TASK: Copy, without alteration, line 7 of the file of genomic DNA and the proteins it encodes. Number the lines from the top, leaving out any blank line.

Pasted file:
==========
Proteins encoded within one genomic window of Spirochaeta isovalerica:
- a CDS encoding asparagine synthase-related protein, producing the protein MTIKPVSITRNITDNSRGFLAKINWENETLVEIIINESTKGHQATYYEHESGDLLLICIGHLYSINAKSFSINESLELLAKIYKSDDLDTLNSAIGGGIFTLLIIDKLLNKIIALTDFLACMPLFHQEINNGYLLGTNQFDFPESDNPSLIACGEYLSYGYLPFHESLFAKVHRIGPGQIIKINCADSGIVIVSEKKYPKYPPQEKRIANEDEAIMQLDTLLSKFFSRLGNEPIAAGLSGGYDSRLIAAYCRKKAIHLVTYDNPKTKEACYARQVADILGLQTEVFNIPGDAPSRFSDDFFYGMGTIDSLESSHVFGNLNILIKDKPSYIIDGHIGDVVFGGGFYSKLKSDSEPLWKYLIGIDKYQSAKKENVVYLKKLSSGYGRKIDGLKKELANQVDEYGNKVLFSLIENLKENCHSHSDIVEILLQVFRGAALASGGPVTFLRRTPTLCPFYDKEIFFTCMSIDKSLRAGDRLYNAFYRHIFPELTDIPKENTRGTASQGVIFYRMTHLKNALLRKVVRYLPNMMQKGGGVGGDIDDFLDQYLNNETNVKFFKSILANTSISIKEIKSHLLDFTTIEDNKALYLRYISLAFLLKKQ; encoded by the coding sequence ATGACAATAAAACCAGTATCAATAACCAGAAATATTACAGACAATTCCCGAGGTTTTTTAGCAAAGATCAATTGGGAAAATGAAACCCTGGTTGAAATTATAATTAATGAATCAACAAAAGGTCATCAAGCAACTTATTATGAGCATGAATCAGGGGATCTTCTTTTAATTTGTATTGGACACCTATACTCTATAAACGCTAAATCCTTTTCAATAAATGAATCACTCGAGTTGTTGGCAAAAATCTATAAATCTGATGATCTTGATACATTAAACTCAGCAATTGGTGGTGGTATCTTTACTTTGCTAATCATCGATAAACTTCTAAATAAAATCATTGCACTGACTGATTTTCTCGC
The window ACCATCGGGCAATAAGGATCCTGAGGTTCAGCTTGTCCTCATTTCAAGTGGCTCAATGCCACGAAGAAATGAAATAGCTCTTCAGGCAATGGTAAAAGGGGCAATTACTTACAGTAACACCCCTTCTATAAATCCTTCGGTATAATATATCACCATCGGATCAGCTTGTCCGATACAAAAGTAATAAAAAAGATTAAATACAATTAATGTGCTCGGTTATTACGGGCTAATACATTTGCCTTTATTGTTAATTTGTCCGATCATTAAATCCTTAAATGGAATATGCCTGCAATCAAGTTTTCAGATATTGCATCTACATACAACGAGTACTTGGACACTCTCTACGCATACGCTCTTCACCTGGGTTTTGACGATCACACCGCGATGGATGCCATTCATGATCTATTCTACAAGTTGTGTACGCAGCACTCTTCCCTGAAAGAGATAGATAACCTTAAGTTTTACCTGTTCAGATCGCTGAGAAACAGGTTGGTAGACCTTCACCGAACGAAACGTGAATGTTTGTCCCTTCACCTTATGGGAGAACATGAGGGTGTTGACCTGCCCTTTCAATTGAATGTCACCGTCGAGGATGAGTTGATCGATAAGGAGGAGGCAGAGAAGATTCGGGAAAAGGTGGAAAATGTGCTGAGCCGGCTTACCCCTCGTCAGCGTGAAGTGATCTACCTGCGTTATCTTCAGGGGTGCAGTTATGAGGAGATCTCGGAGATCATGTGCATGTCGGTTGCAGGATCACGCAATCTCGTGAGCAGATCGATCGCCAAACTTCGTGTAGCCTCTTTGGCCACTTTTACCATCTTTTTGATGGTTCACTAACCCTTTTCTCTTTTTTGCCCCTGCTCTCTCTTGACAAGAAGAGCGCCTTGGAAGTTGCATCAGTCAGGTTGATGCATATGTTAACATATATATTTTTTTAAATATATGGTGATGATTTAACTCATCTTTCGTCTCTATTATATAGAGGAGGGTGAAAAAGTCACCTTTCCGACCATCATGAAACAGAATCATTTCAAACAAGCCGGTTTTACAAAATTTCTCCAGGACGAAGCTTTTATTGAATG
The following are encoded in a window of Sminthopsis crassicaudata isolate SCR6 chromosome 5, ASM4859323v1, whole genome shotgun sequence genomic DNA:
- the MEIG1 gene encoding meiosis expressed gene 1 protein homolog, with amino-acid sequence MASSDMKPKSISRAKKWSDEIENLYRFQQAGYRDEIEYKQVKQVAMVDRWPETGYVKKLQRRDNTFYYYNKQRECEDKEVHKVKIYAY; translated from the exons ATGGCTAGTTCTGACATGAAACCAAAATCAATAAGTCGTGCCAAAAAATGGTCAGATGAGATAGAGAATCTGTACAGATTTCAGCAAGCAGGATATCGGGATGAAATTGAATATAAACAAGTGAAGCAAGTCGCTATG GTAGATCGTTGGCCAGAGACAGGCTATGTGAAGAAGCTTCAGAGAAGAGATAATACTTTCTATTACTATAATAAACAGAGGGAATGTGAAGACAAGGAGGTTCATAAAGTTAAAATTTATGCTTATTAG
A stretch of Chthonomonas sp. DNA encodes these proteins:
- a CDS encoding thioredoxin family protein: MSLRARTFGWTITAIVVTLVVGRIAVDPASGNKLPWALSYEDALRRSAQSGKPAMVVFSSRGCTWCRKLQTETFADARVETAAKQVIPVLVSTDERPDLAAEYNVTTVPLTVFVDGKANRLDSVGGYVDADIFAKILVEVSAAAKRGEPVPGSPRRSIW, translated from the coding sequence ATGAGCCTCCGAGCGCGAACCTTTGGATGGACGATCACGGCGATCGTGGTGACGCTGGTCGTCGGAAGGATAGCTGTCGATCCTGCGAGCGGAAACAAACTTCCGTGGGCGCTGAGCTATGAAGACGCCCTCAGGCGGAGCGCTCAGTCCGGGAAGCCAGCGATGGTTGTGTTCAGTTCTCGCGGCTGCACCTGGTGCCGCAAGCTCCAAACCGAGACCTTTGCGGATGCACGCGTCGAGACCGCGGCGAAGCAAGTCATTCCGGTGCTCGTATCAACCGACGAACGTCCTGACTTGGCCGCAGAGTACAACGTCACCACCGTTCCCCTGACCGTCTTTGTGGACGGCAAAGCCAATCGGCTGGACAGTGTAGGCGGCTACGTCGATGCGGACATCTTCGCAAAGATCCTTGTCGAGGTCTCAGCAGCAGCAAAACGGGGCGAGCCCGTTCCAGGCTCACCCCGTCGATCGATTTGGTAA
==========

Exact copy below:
- a CDS encoding thioredoxin family protein: MSLRARTFGWTITAIVVTLVVGRIAVDPASGNKLPWALSYEDALRRSAQSGKPAMVVFSSRGCTWCRKLQTETFADARVETAAKQVIPVLVSTDERPDLAAEYNVTTVPLTVFVDGKANRLDSVGGYVDADIFAKILVEVSAAAKRGEPVPGSPRRSIW, translated from the coding sequence ATGAGCCTCCGAGCGCGAACCTTTGGATGGACGATCACGGCGATCGTGGTGACGCTGGTCGTCGGAAGGATAGCTGTCGATCCTGCGAGCGGAAACAAACTTCCGTGGGCGCTGAGCTATGAAGACGCCCTCAGGCGGAGCGCTCAGTCCGGGAAGCCAGCGATGGTTGTGTTCAGTTCTCGCGGCTGCACCTGGTGCCGCAAGCTCCAAACCGAGACCTTTGCGGATGCACGCGTCGAGACCGCGGCGAAGCAAGTCATTCCGGTGCTCGTATCAACCGACGAACGTCCTGACTTGGCCGCAGAGTACAACGTCACCACCGTTCCCCTGACCGTCTTTGTGGACGGCAAAGCCAATCGGCTGGACAGTGTAGGCGGCTACGTCGATGCGGACATCTTCGCAAAGATCCTTGTCGAGGTCTCAGCAGCAGCAAAACGGGGCGAGCCCGTTCCAGGCTCACCCCGTCGATCGATTTGGTAA